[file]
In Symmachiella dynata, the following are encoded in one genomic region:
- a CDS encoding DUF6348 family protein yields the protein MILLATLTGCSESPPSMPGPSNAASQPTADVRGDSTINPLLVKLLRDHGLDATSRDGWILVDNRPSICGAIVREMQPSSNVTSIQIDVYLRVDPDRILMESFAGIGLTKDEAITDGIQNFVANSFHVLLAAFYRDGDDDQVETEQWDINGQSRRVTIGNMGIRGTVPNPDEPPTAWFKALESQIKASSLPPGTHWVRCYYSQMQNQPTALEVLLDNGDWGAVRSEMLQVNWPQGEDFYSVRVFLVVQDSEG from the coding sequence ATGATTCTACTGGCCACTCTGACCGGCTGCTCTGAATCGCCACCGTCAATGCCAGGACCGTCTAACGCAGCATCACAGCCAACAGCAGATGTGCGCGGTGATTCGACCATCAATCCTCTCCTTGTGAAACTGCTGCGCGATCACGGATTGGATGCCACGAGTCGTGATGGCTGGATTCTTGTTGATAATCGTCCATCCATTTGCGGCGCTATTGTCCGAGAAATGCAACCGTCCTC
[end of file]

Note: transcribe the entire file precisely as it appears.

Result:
In Symmachiella dynata, the following are encoded in one genomic region:
- a CDS encoding DUF6348 family protein yields the protein MILLATLTGCSESPPSMPGPSNAASQPTADVRGDSTINPLLVKLLRDHGLDATSRDGWILVDNRPSICGAIVREMQPSSNVTSIQIDVYLRVDPDRILMESFAGIGLTKDEAITDGIQNFVANSFHVLLAAFYRDGDDDQVETEQWDINGQSRRVTIGNMGIRGTVPNPDEPPTAWFKALESQIKASSLPPGTHWVRCYYSQMQNQPTALEVLLDNGDWGAVRSEMLQVNWPQGEDFYSVRVFLVVQDSEG from the coding sequence ATGATTCTACTGGCCACTCTGACCGGCTGCTCTGAATCGCCACCGTCAATGCCAGGACCGTCTAACGCAGCATCACAGCCAACAGCAGATGTGCGCGGTGATTCGACCATCAATCCTCTCCTTGTGAAACTGCTGCGCGATCACGGATTGGATGCCACGAGTCGTGATGGCTGGATTCTTGTTGATAATCGTCCATCCATTTGCGGCGCTATTGTCCGAGAAATGCAACCGTCCTC